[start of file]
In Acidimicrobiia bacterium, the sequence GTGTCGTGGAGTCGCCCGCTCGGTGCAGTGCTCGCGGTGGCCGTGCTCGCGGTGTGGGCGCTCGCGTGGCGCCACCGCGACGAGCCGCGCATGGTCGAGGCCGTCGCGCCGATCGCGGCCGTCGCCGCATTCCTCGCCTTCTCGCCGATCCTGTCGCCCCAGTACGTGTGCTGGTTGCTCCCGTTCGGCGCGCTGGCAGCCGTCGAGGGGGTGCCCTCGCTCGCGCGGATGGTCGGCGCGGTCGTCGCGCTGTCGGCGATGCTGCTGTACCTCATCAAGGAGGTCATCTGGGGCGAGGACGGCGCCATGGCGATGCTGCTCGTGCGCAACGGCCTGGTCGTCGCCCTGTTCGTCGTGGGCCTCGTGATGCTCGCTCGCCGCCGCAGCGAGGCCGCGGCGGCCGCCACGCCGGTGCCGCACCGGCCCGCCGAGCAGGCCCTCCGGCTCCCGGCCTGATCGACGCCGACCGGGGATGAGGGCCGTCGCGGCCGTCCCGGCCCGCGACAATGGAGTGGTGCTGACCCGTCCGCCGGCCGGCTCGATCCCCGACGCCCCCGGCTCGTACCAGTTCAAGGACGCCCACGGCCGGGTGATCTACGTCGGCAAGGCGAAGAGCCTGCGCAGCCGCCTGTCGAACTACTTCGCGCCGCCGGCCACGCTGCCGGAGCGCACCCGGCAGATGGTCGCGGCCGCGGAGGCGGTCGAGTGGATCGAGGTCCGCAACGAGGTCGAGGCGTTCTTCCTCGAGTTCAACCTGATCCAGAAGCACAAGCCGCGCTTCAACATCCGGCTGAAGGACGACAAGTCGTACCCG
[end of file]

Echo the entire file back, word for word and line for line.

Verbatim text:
In Acidimicrobiia bacterium, the sequence GTGTCGTGGAGTCGCCCGCTCGGTGCAGTGCTCGCGGTGGCCGTGCTCGCGGTGTGGGCGCTCGCGTGGCGCCACCGCGACGAGCCGCGCATGGTCGAGGCCGTCGCGCCGATCGCGGCCGTCGCCGCATTCCTCGCCTTCTCGCCGATCCTGTCGCCCCAGTACGTGTGCTGGTTGCTCCCGTTCGGCGCGCTGGCAGCCGTCGAGGGGGTGCCCTCGCTCGCGCGGATGGTCGGCGCGGTCGTCGCGCTGTCGGCGATGCTGCTGTACCTCATCAAGGAGGTCATCTGGGGCGAGGACGGCGCCATGGCGATGCTGCTCGTGCGCAACGGCCTGGTCGTCGCCCTGTTCGTCGTGGGCCTCGTGATGCTCGCTCGCCGCCGCAGCGAGGCCGCGGCGGCCGCCACGCCGGTGCCGCACCGGCCCGCCGAGCAGGCCCTCCGGCTCCCGGCCTGATCGACGCCGACCGGGGATGAGGGCCGTCGCGGCCGTCCCGGCCCGCGACAATGGAGTGGTGCTGACCCGTCCGCCGGCCGGCTCGATCCCCGACGCCCCCGGCTCGTACCAGTTCAAGGACGCCCACGGCCGGGTGATCTACGTCGGCAAGGCGAAGAGCCTGCGCAGCCGCCTGTCGAACTACTTCGCGCCGCCGGCCACGCTGCCGGAGCGCACCCGGCAGATGGTCGCGGCCGCGGAGGCGGTCGAGTGGATCGAGGTCCGCAACGAGGTCGAGGCGTTCTTCCTCGAGTTCAACCTGATCCAGAAGCACAAGCCGCGCTTCAACATCCGGCTGAAGGACGACAAGTCGTACCCG